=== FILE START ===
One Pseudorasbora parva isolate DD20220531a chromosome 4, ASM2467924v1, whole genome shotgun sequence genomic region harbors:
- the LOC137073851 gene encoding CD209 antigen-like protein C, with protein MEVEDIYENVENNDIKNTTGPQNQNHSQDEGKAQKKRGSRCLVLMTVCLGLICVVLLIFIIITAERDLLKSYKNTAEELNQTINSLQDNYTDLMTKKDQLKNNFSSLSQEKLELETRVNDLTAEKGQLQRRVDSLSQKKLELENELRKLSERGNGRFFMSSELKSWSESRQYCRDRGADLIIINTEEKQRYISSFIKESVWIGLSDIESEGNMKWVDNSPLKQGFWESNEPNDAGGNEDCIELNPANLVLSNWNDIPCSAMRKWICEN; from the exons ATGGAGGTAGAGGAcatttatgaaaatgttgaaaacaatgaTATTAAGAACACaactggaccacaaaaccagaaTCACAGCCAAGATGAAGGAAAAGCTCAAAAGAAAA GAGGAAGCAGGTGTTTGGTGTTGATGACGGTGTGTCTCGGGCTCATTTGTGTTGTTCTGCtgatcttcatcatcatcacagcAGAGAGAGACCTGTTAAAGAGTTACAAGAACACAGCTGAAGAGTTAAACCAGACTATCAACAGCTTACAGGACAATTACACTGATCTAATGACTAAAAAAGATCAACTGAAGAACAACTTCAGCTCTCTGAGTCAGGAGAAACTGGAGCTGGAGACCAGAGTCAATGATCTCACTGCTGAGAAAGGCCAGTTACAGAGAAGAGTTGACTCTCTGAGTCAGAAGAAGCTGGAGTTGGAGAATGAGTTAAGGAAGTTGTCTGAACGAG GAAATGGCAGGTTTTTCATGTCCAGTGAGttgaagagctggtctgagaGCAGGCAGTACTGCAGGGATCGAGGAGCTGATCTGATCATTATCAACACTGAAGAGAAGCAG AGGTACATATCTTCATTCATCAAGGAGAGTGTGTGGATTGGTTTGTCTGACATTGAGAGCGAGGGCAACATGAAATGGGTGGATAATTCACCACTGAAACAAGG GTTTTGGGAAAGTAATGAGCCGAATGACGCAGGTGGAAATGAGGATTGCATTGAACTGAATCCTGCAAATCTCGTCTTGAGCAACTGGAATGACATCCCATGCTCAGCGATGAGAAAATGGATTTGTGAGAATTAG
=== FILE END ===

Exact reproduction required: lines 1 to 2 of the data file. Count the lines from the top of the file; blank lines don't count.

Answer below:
One Pseudorasbora parva isolate DD20220531a chromosome 4, ASM2467924v1, whole genome shotgun sequence genomic region harbors:
- the LOC137073851 gene encoding CD209 antigen-like protein C, with protein MEVEDIYENVENNDIKNTTGPQNQNHSQDEGKAQKKRGSRCLVLMTVCLGLICVVLLIFIIITAERDLLKSYKNTAEELNQTINSLQDNYTDLMTKKDQLKNNFSSLSQEKLELETRVNDLTAEKGQLQRRVDSLSQKKLELENELRKLSERGNGRFFMSSELKSWSESRQYCRDRGADLIIINTEEKQRYISSFIKESVWIGLSDIESEGNMKWVDNSPLKQGFWESNEPNDAGGNEDCIELNPANLVLSNWNDIPCSAMRKWICEN; from the exons ATGGAGGTAGAGGAcatttatgaaaatgttgaaaacaatgaTATTAAGAACACaactggaccacaaaaccagaaTCACAGCCAAGATGAAGGAAAAGCTCAAAAGAAAA GAGGAAGCAGGTGTTTGGTGTTGATGACGGTGTGTCTCGGGCTCATTTGTGTTGTTCTGCtgatcttcatcatcatcacagcAGAGAGAGACCTGTTAAAGAGTTACAAGAACACAGCTGAAGAGTTAAACCAGACTATCAACAGCTTACAGGACAATTACACTGATCTAATGACTAAAAAAGATCAACTGAAGAACAACTTCAGCTCTCTGAGTCAGGAGAAACTGGAGCTGGAGACCAGAGTCAATGATCTCACTGCTGAGAAAGGCCAGTTACAGAGAAGAGTTGACTCTCTGAGTCAGAAGAAGCTGGAGTTGGAGAATGAGTTAAGGAAGTTGTCTGAACGAG GAAATGGCAGGTTTTTCATGTCCAGTGAGttgaagagctggtctgagaGCAGGCAGTACTGCAGGGATCGAGGAGCTGATCTGATCATTATCAACACTGAAGAGAAGCAG AGGTACATATCTTCATTCATCAAGGAGAGTGTGTGGATTGGTTTGTCTGACATTGAGAGCGAGGGCAACATGAAATGGGTGGATAATTCACCACTGAAACAAGG GTTTTGGGAAAGTAATGAGCCGAATGACGCAGGTGGAAATGAGGATTGCATTGAACTGAATCCTGCAAATCTCGTCTTGAGCAACTGGAATGACATCCCATGCTCAGCGATGAGAAAATGGATTTGTGAGAATTAG